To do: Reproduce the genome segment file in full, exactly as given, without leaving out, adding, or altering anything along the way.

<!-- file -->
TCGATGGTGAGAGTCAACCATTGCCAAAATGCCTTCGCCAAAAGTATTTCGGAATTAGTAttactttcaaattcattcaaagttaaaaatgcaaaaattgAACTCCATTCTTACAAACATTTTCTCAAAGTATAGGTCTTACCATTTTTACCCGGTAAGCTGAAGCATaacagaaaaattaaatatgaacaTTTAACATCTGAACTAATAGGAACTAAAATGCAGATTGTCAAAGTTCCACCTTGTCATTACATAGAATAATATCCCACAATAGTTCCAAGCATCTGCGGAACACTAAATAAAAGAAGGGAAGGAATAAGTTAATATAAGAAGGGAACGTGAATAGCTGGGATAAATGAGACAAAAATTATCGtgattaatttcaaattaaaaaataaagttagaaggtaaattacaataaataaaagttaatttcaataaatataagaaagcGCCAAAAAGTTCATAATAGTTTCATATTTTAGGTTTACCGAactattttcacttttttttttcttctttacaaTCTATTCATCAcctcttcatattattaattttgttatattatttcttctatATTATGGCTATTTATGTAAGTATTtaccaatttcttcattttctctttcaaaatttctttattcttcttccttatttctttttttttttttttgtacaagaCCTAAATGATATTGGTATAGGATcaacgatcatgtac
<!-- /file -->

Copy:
TCGATGGTGAGAGTCAACCATTGCCAAAATGCCTTCGCCAAAAGTATTTCGGAATTAGTAttactttcaaattcattcaaagttaaaaatgcaaaaattgAACTCCATTCTTACAAACATTTTCTCAAAGTATAGGTCTTACCATTTTTACCCGGTAAGCTGAAGCATaacagaaaaattaaatatgaacaTTTAACATCTGAACTAATAGGAACTAAAATGCAGATTGTCAAAGTTCCACCTTGTCATTACATAGAATAATATCCCACAATAGTTCCAAGCATCTGCGGAACACTAAATAAAAGAAGGGAAGGAATAAGTTAATATAAGAAGGGAACGTGAATAGCTGGGATAAATGAGACAAAAATTATCGtgattaatttcaaattaaaaaataaagttagaaggtaaattacaataaataaaagttaatttcaataaatataagaaagcGCCAAAAAGTTCATAATAGTTTCATATTTTAGGTTTACCGAactattttcacttttttttttcttctttacaaTCTATTCATCAcctcttcatattattaattttgttatattatttcttctatATTATGGCTATTTATGTAAGTATTtaccaatttcttcattttctctttcaaaatttctttattcttcttccttatttctttttttttttttttgtacaagaCCTAAATGATATTGGTATAGGATcaacgatcatgtac